SALISBURY — A local man will spend the next two years on probation following his guilty pleas in court last week for stashing his Mercedes at a Haverhill garage, after claiming it was stolen and collecting $17,000 from his insurance company.
Eric J. Bernardini, 39, of 78 North End Blvd., Salisbury, pleaded guilty to filing a false vehicle insurance claim, moving the vehicle with the intent to defraud and filing a false vehicle theft report with police.
On each of the first two charges, Judge Allen Swan sentenced Bernardini to one year in the house of correction, suspending the jail time and imposing two years’ probation. On the third charge of filing a false vehicle theft report with Amesbury police, Swan sentenced Bernardini to two years’ probation.
One of the conditions of Bernardini’s probation is to make financial restitution for his crime; however, the amount has yet to be determined.
Charges of larceny of more than $250 by a single scheme and issuing a false statement under penalty of perjury were dropped.
Bernardini’s wife, Jennifer, 37, was also charged with filing a false vehicle insurance claim. She pleaded to sufficient facts, and Swan continued her case without finding, placing her on probation for one year.
All other charges against her related to this crime were dismissed, but she still faces two drug-related charges, according to Carrie Kimball-Monahan, spokeswoman for the Essex County district attorney’s office.
Eric Bernardini’s scheme to defraud his insurance company came to the attention of the Governor’s Auto Theft Strike Force Unit of the state police after a tip was received at the Andover barracks.
According to Trooper Nicholas Baggetta, on Jan. 17 an anonymous source reported that a black Mercedes was parked at Superior Auto Detailing on Hilldale Avenue in Haverhill. According to the source, an employee of the company bragged the vehicle was “involved in an insurance scam” and “set to be chopped.”
Court documents indicate that on Jan. 20 Baggetta met with Haverhill police Detective John Moses and both visited the detail shop, finding the 2005 black Mercedes in the parking lot. Baggetta ran a check on the car’s vehicle identification number, learning it had been reported stolen to the Amesbury police in late October 2011.
Officers spoke with the garage owner, Matthew P. McAuliffe, 41, of Old Groveland Road, Haverhill, who said the Mercedes belonged to one of his friends, Eric Barnardini, and it was being stored at the shop for the winter. When told of the tip police received, according to Baggetta’s report, McAuliffe expressed anger at Bernardini.
McAuliffe provided an initial written statement concerning how the car got to his Haverhill garage, stating it was being stored while its owner was in Florida for the winter. McAuliffe said three months prior to the police visit he’d run into Bernardini, who asked if the facility could store his car. McAuliffe said he agreed storage could take place for $500, adding he’d known Bernardini for a long time.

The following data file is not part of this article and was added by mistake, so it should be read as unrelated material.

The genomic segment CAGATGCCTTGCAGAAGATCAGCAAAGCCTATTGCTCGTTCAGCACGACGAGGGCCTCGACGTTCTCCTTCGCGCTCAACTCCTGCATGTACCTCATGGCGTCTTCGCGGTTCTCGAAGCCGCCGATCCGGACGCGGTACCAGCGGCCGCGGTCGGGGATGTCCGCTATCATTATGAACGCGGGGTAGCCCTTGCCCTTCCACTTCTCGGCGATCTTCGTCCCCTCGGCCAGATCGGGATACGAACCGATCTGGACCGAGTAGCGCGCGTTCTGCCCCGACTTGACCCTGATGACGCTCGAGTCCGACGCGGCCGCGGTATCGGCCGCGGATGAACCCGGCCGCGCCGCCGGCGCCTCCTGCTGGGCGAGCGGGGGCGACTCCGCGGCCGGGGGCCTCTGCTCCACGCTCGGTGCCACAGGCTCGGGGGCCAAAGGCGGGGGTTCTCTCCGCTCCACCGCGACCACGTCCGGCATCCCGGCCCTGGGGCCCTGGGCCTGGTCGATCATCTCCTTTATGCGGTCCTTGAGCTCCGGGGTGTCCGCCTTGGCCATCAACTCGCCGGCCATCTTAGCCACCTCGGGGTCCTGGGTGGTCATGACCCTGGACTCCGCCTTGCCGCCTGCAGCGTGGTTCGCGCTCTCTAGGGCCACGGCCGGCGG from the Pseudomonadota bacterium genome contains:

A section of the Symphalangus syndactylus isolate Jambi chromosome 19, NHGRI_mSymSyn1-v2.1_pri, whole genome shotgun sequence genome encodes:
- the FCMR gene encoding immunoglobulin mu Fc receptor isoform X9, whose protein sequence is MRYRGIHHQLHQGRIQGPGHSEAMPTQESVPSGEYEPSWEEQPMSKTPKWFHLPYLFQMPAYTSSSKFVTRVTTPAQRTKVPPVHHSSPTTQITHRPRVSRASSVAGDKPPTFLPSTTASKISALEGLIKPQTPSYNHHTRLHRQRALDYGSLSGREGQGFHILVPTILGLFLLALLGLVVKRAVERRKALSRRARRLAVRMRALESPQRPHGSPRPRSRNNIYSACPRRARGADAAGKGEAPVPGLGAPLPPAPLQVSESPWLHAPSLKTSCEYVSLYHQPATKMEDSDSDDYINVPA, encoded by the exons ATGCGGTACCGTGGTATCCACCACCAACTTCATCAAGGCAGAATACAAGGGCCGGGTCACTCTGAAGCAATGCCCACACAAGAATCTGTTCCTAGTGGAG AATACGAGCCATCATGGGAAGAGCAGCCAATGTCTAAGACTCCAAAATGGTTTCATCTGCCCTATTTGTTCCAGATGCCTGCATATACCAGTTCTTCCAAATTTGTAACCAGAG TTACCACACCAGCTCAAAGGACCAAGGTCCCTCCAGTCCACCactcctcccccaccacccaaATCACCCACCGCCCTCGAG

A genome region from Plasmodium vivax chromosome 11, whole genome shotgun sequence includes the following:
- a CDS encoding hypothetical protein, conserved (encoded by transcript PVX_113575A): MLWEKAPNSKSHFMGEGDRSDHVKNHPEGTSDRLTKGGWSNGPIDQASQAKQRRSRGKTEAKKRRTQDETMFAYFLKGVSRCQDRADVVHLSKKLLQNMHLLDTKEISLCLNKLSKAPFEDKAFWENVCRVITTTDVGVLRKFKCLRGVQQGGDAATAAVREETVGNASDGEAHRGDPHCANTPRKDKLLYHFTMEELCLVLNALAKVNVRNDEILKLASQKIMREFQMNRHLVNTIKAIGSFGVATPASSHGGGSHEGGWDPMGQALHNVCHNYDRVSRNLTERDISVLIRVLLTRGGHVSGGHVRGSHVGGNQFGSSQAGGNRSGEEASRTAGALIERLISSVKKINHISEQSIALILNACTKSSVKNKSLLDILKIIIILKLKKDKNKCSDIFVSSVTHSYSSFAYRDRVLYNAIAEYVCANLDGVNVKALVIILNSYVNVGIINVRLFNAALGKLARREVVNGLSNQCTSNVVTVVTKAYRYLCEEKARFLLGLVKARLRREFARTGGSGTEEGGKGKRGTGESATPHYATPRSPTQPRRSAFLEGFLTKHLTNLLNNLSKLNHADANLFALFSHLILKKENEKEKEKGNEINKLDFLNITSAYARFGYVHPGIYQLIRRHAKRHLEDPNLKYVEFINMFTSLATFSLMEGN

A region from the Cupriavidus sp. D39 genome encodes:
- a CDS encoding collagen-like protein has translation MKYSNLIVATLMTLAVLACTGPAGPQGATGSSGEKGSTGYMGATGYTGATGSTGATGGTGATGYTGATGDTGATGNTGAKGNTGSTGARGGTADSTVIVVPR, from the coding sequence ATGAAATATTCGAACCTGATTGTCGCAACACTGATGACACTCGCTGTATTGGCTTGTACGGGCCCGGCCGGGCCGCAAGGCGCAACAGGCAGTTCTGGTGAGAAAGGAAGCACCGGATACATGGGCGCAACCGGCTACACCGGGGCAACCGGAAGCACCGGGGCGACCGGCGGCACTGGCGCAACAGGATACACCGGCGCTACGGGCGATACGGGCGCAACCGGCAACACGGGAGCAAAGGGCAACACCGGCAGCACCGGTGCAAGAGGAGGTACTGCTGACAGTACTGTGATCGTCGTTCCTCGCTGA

According to one of McAuliffe’s employee, the car was dropped off in late October or early November of 2011 by a man.
Baggetta recovered the vehicle and had it towed to an impound lot, where the car was examined and items within it inventoried.
According to Amesbury police officer Jason Kooken’s report, on Oct. 28, 2011, he was sent to Planet Fitness at about 8:30 p.m. to take a report of a stolen car. Upon arrival, Jennifer Bernardini said she’d arrived at the gym around 6 p.m. to work out. When she was ready to leave, she couldn’t find her husband’s Mercedes in the parking lot where she left it. She said she had only one set of keys and the car had been freshly painted.
“Mrs. Bernardini was crying on and off the whole time she was talking to me,” according to Kooken’s report.
According to court documents, Kooken noted he found no broken glass in the parking lot where the car had been parked or drag marks to indicate the car had been towed.
Back at the Amesbury police station, Jennifer Bernardini signed the stolen car report and the police entered the vehicle into the national crime database and issued a “be on the lookout” broadcast in hopes of other agencies spotting the stolen car.
During the process, Kooken learned Eric Bernardini’s Massachusetts drivers’ license had been suspended for failure to pay child support.
“Mr. Bernardini was not as upset about the car as he was about learning his license was suspended,” Kooken wrote. “Ms. Bernardini was more upset about the car than her husband.”
As the investigation progressed, Allstate Insurance was contacted to obtain the car’s insurance theft claim file. The insurance claim affidavit was signed by Eric Bernardini for the theft of the car, citing the same scenario as that given to Amesbury police. The affidavit also included the claim that there was only one set of keys in the Bernardinis’ possession with no duplicate sets made. The couple also said they had no knowledge of the whereabouts of the car, which was purchased for $19,499 from Prestige Motor Sales of Malden in December 2010.
Allstate processed the claim, issuing two checks: one to Eric Bernardini for $2,656.96 on Dec. 23, 2011, and another to Wells Fargo Dealer Service, the loan holder, for $14,348.04 on Dec. 22.
On Jan. 25, Baggetta returned to McAuliffe, who, after signing a Miranda Rights form, issued a formal statement, repeating he’d agreed to store Bernardini’s Mercedes for the winter for $500, McAuliffe said. Bernardini dropped off the car, paid $300, saying was going to Florida and had no place to park the car. Bernardini did not leave the keys at that time, saying he was afraid McAuliffe would drive it, according to McAuliffe’s statement..